Microsoft has observed new threat activity exploiting the critical Zerologon vulnerability (CVE-2020-1472. The campaign poses as software updates that connect with known TA505 command-and-control infrastructure, the company reports.
TA505 is a Russian-speaking threat group known for spreading the Dridex banking Trojan and Locky ransomware. While its victim organizations span sizes and industries, it's known to target financial organizations and use a range of attack techniques to achieve its nefarious goals.
This time it's weaponizing Zerologon, a vulnerability that has become a patching priority since Microsoft released one of two planned fixes in August. The flaw exists when an attacker creates a vulnerable Netlogon secure channel connection to a domain controller using MS-NRPC. With this, they don't need to authenticate in order to elevate privileges and become an admin.
TA505, which Microsoft calls Chimborazo, is distributing fake updates that lead to UAC bypass and using wscript[.]exe to run malicious code. To exploit this vulnerability, the attackers abuse MSBuild[.]exe to compile Mimikatz updated with built-in Microsoft functionality, the company's security intelligence team explains in a series of tweets on their discovery.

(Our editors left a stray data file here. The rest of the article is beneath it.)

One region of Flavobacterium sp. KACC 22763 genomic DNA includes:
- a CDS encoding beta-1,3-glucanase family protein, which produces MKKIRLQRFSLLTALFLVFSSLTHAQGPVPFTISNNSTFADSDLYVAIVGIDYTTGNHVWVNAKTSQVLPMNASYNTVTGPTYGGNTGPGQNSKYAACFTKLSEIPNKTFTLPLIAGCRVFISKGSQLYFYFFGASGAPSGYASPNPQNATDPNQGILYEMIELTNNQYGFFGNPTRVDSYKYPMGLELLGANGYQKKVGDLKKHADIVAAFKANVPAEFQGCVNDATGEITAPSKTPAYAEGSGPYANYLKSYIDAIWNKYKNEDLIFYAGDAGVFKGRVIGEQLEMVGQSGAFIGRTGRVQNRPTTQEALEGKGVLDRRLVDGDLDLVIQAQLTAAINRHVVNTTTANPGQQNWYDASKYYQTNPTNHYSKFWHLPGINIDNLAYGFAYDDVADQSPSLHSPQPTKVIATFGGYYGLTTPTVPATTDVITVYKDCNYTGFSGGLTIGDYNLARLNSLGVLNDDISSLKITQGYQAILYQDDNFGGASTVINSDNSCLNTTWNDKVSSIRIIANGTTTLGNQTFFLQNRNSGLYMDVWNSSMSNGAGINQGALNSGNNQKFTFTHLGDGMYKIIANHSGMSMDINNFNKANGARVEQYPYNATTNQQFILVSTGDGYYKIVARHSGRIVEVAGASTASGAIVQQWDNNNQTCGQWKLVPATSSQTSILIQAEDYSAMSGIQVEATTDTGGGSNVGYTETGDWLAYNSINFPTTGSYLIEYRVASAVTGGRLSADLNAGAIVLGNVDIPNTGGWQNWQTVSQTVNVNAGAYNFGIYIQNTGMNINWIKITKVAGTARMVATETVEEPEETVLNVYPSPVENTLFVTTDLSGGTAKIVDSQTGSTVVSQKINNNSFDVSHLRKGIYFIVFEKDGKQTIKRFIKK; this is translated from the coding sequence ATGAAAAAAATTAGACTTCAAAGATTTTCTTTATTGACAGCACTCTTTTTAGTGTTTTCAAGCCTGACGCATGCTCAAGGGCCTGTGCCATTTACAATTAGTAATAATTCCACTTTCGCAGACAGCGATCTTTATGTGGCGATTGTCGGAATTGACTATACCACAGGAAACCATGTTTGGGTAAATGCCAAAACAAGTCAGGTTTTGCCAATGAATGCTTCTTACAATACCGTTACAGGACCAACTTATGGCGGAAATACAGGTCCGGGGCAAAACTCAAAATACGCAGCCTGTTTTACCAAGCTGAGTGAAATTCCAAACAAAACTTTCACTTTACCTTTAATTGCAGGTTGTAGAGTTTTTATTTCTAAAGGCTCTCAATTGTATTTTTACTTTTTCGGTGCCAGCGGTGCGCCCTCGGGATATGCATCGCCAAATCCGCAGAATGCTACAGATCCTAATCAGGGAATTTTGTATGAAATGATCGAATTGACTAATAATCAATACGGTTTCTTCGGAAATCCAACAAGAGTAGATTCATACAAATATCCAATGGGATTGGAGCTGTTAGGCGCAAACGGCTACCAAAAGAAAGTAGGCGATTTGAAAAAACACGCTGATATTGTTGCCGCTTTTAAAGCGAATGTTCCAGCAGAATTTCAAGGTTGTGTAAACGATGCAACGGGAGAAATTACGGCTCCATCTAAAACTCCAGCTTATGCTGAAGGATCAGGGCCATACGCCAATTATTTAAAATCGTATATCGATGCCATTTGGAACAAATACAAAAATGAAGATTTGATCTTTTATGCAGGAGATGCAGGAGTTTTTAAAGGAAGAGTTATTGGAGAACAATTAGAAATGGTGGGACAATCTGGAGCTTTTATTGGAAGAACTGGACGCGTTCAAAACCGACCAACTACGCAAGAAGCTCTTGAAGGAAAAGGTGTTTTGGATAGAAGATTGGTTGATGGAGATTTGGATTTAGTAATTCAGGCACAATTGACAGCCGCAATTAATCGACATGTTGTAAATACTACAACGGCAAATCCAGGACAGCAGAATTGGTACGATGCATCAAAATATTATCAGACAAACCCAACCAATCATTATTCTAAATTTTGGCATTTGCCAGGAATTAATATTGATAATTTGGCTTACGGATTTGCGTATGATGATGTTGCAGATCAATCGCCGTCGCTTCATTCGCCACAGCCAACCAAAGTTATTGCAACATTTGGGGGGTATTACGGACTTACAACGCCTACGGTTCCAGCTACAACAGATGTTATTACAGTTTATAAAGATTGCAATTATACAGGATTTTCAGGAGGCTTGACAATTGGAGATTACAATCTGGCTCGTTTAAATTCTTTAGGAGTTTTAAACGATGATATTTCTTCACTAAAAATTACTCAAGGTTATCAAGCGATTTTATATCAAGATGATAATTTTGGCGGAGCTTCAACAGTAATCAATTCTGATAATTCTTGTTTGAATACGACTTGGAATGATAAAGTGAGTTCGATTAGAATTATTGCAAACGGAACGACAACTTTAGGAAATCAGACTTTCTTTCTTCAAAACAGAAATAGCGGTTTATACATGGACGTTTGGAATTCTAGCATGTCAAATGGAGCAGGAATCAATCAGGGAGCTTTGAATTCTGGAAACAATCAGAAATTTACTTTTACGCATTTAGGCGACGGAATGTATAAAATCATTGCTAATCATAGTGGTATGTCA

"Attacks showing up in commodity malware like those used by the threat actor Chimborazo indicate broader exploitation in the near term," says Microsoft, encouraging readers to update.
This is the second time this week attackers were seen using Zerologon in the wild. Mercury, an Iranian APT group also known as MuddyWater, Static Kitten, and Seedworm, has been using the vulnerability in active campaigns over the past two weeks, Microsoft Security Intelligence found. Mercury has historically targeted government organizations, especially those in the Middle East.
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